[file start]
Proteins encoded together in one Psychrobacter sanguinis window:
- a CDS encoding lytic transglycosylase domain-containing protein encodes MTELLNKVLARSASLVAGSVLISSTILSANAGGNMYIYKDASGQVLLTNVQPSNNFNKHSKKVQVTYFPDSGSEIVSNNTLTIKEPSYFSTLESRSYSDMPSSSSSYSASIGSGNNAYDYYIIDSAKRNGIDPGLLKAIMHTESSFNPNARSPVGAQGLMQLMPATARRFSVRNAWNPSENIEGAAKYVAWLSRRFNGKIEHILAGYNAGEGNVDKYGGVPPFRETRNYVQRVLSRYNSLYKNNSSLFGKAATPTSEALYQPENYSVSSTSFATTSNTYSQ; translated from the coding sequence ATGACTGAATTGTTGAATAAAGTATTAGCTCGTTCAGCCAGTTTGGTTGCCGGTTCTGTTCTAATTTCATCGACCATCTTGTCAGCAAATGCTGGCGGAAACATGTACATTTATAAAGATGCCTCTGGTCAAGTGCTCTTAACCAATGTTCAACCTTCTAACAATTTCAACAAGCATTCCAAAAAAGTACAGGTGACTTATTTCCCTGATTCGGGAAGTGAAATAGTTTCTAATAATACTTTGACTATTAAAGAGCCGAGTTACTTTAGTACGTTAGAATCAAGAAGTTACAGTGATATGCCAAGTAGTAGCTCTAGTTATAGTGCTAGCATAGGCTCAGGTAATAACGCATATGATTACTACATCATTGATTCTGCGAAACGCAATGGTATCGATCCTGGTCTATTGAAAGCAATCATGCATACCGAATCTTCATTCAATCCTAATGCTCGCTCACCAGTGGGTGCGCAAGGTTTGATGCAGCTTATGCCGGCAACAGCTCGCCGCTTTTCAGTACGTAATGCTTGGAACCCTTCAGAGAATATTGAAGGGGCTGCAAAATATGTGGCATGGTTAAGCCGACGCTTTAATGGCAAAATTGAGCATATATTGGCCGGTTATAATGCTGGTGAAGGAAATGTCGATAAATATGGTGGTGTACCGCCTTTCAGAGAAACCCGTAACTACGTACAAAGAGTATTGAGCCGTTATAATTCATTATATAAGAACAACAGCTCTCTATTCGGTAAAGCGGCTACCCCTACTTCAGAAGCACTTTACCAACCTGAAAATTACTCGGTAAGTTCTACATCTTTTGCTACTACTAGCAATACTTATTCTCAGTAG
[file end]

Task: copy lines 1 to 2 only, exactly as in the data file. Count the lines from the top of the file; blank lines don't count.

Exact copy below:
Proteins encoded together in one Psychrobacter sanguinis window:
- a CDS encoding lytic transglycosylase domain-containing protein encodes MTELLNKVLARSASLVAGSVLISSTILSANAGGNMYIYKDASGQVLLTNVQPSNNFNKHSKKVQVTYFPDSGSEIVSNNTLTIKEPSYFSTLESRSYSDMPSSSSSYSASIGSGNNAYDYYIIDSAKRNGIDPGLLKAIMHTESSFNPNARSPVGAQGLMQLMPATARRFSVRNAWNPSENIEGAAKYVAWLSRRFNGKIEHILAGYNAGEGNVDKYGGVPPFRETRNYVQRVLSRYNSLYKNNSSLFGKAATPTSEALYQPENYSVSSTSFATTSNTYSQ; translated from the coding sequence ATGACTGAATTGTTGAATAAAGTATTAGCTCGTTCAGCCAGTTTGGTTGCCGGTTCTGTTCTAATTTCATCGACCATCTTGTCAGCAAATGCTGGCGGAAACATGTACATTTATAAAGATGCCTCTGGTCAAGTGCTCTTAACCAATGTTCAACCTTCTAACAATTTCAACAAGCATTCCAAAAAAGTACAGGTGACTTATTTCCCTGATTCGGGAAGTGAAATAGTTTCTAATAATACTTTGACTATTAAAGAGCCGAGTTACTTTAGTACGTTAGAATCAAGAAGTTACAGTGATATGCCAAGTAGTAGCTCTAGTTATAGTGCTAGCATAGGCTCAGGTAATAACGCATATGATTACTACATCATTGATTCTGCGAAACGCAATGGTATCGATCCTGGTCTATTGAAAGCAATCATGCATACCGAATCTTCATTCAATCCTAATGCTCGCTCACCAGTGGGTGCGCAAGGTTTGATGCAGCTTATGCCGGCAACAGCTCGCCGCTTTTCAGTACGTAATGCTTGGAACCCTTCAGAGAATATTGAAGGGGCTGCAAAATATGTGGCATGGTTAAGCCGACGCTTTAATGGCAAAATTGAGCATATATTGGCCGGTTATAATGCTGGTGAAGGAAATGTCGATAAATATGGTGGTGTACCGCCTTTCAGAGAAACCCGTAACTACGTACAAAGAGTATTGAGCCGTTATAATTCATTATATAAGAACAACAGCTCTCTATTCGGTAAAGCGGCTACCCCTACTTCAGAAGCACTTTACCAACCTGAAAATTACTCGGTAAGTTCTACATCTTTTGCTACTACTAGCAATACTTATTCTCAGTAG